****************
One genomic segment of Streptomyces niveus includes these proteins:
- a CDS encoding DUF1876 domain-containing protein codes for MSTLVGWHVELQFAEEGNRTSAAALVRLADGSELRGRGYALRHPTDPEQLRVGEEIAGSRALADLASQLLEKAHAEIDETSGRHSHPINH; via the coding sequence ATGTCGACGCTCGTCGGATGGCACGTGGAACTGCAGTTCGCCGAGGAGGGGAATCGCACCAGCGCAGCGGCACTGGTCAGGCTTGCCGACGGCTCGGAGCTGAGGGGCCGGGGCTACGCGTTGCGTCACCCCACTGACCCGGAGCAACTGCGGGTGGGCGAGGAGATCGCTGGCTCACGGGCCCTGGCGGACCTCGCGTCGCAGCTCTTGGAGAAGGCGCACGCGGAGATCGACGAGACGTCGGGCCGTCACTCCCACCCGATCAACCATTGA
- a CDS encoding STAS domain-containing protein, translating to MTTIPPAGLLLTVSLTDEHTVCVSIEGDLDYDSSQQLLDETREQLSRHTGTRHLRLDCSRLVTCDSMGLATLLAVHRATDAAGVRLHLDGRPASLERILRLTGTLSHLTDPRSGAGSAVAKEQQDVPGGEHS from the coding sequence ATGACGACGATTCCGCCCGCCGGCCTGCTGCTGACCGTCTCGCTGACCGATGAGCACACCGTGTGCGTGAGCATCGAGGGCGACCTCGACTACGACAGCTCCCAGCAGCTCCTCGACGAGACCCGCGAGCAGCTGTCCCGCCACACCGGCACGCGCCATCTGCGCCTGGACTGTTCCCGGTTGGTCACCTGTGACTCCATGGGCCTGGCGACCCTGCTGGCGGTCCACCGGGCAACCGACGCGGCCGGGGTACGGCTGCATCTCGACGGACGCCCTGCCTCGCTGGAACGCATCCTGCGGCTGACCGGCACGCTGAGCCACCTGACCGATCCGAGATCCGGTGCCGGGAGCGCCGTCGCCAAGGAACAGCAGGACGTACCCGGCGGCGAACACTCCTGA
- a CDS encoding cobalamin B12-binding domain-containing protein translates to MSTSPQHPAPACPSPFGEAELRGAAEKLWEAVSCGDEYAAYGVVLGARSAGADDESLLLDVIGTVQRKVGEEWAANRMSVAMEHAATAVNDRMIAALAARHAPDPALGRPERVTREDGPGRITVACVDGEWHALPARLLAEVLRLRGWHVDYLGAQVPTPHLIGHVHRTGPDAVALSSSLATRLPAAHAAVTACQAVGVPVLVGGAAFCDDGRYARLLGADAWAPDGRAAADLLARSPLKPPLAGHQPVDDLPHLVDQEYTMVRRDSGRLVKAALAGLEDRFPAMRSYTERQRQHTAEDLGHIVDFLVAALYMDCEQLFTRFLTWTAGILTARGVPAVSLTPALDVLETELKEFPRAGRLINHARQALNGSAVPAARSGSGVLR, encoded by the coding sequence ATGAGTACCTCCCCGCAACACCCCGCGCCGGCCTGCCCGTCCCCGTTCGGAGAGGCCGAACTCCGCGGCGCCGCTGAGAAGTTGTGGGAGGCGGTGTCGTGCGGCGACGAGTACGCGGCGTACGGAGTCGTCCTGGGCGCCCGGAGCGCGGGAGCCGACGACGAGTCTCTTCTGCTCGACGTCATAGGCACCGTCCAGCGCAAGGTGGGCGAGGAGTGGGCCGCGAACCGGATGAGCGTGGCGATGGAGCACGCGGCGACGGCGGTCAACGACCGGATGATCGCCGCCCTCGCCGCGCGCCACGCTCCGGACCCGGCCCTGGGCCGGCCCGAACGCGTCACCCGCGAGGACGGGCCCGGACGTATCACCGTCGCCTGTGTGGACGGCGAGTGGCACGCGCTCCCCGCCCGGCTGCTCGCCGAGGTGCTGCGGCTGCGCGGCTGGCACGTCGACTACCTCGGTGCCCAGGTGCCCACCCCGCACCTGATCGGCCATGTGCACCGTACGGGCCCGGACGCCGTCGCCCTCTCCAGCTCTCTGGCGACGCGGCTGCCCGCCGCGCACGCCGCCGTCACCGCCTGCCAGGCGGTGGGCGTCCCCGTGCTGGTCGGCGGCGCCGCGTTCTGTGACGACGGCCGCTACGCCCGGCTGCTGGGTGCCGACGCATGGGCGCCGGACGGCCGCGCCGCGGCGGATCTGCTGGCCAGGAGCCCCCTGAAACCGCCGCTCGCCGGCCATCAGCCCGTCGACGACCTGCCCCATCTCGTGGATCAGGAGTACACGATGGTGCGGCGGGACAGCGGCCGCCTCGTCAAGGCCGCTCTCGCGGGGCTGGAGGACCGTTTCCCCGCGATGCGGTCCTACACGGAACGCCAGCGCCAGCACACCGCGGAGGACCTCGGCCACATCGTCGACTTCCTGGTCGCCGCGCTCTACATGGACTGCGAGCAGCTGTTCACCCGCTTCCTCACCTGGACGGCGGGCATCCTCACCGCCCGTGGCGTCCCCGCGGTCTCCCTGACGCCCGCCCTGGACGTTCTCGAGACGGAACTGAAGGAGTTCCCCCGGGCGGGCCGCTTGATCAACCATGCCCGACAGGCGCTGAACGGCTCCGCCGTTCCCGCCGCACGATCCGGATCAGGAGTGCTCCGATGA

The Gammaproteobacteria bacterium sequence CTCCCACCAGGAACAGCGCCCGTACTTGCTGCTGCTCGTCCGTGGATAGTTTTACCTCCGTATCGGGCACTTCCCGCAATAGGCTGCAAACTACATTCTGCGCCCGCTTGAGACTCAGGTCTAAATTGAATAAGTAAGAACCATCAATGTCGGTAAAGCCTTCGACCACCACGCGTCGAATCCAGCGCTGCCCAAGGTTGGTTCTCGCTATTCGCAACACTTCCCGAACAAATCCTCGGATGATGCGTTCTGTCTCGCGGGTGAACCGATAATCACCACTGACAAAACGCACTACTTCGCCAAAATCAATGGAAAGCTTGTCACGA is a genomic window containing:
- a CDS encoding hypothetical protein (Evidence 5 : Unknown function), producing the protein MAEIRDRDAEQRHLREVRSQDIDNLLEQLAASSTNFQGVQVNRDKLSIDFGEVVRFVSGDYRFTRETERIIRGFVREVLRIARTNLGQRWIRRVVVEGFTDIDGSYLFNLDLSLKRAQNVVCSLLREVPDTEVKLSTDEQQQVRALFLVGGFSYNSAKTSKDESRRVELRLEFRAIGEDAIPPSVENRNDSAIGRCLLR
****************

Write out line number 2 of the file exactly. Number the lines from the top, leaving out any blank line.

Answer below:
- a CDS encoding DUF1876 domain-containing protein codes for MSTLVGWHVELQFAEEGNRTSAAALVRLADGSELRGRGYALRHPTDPEQLRVGEEIAGSRALADLASQLLEKAHAEIDETSGRHSHPINH; via the coding sequence ATGTCGACGCTCGTCGGATGGCACGTGGAACTGCAGTTCGCCGAGGAGGGGAATCGCACCAGCGCAGCGGCACTGGTCAGGCTTGCCGACGGCTCGGAGCTGAGGGGCCGGGGCTACGCGTTGCGTCACCCCACTGACCCGGAGCAACTGCGGGTGGGCGAGGAGATCGCTGGCTCACGGGCCCTGGCGGACCTCGCGTCGCAGCTCTTGGAGAAGGCGCACGCGGAGATCGACGAGACGTCGGGCCGTCACTCCCACCCGATCAACCATTGA